Non-Immigrant Visa FAQs

Failure to turn in your I-94 (or I-94W) when you leave the U.S. could create serious problems for you when travelling to the U.S. in the future.  You can find information on how to rectify this on the U.S. Customs and Border Patrol website.

You cannot extend your stay on the Visa Waiver Program. The 90 day limit also includes time spent in Canada, Mexico and adjacent islands after first entering the U.S. Therefore, you should not expect to be able to cross the border into these areas for a short time and then expect to return for another 90 days. You can however ask for re-entry on the Visa Waiver Program if you have visited a country outside of the U.S., Canada, Mexico or the adjacent islands.

Yes, an applicant has the right to apply at any U.S. Consulate abroad.  However, it may be harder to qualify for a visa when applying outside your country of primary residence.  If you choose to apply in New Zealand, please understand that you may be refused, and the application fee is non-refundable if the visa is not approved.  You will need to demonstrate that you have strong ties to your place of residence and that you will depart the U.S. after your temporary visit.

A letter of employment on the company letterhead submitted with all other requirements for the non-immigrant visa. The Consular Officer will determine if you will be issued with a C1/D crew visa or a B1/B2 business/tourist visa.

Anyone convicted of or punished for a crime involving moral turpitude (regardless of how long ago or if the conviction was not recorded) is ineligible for the Visa Waiver Program and  must apply for a visa.  If there is any doubt regarding the nature of the offense, you should apply for a visa.

You will need to submit court and/or police records which show the details the arrest or conviction, such as the court date, the type of offense, and the outcome. If the police certificate says “no recordable convictions” but you know you have been convicted of a crime, you must seek out the original court documents.

According to USCBP applicants with a single DIC/DUI conviction is not grounds to deny entry into the U.S; however, multiple DIC/DUI convictions or a DIC/DUI conviction in combination with other misdemeanor offenses can make a person inadmissible and require a waiver prior to entering the United States.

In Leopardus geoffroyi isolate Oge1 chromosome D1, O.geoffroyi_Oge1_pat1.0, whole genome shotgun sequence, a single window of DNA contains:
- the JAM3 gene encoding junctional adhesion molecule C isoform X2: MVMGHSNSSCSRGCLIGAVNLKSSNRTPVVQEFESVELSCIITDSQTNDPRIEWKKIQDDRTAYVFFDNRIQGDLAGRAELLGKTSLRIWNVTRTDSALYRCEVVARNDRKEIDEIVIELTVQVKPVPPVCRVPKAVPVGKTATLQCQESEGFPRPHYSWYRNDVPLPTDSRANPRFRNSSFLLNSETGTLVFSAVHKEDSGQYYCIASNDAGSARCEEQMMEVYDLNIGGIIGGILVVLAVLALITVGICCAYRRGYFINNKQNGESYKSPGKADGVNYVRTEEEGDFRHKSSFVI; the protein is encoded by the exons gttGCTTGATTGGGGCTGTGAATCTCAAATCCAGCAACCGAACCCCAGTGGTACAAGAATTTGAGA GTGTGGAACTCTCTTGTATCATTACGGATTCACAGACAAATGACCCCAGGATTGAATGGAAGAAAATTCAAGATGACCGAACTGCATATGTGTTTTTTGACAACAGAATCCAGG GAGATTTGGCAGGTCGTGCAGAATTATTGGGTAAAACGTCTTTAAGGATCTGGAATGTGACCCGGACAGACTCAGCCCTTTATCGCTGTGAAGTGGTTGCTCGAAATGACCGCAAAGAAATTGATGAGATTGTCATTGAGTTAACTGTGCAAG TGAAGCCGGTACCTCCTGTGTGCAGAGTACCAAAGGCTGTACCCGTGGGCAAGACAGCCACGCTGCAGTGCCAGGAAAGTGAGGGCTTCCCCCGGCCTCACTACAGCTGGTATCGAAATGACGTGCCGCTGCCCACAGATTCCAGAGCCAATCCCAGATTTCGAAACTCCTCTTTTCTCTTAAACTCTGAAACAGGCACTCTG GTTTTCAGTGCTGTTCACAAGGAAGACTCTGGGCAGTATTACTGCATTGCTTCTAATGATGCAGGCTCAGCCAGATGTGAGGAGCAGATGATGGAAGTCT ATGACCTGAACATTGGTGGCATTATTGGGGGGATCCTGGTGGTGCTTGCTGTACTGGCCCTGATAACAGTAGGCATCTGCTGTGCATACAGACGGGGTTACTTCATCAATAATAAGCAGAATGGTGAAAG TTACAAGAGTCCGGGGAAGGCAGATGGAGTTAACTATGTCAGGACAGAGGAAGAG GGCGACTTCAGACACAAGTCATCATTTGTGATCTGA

No, we need original DS-2019 or I-20s.  We cannot issue an F, M or J visa based on photocopies.

Yes. Please bring any documentation you have with you to the interview. The approval notice still must show up in our electronic database before we can issue the visa, which may take an additional working day or two, so please apply early. However, a copy of an I-797 may help us to locate the electronic record.

The Visa Waiver Program allows you to attend short, in-house training courses of less than 90 days. You should carry a letter with you on the company letterhead stating the purpose of the trip, the approximate length of stay, and that your salary will continue to be paid by the New Zealand company. If your company has affiliated offices in the United States, you must be able to show that you will not be providing services during your training period. If your trip is planned for more than 90 days, you must obtain a visa before travelling.

Please read the guidelines on the State Department’s visa website for more information on legitimate B-1 activities.

On a study (F, M) or exchange (J) visa you may enter the U.S. no more than 30 days before the official start of the program. On a J or M visa, you may stay 30 days after the official end of your program. On an F visa, you may stay for 60 days after the conclusion of your studies.

On the E, H, L, O, P, Q, and R you may enter the U.S. 10 days before the official start of your work and you may stay 10 days after the official end of your work.

No, there is no visa that covers casual work.

Only an employer can petition for a work visa for you.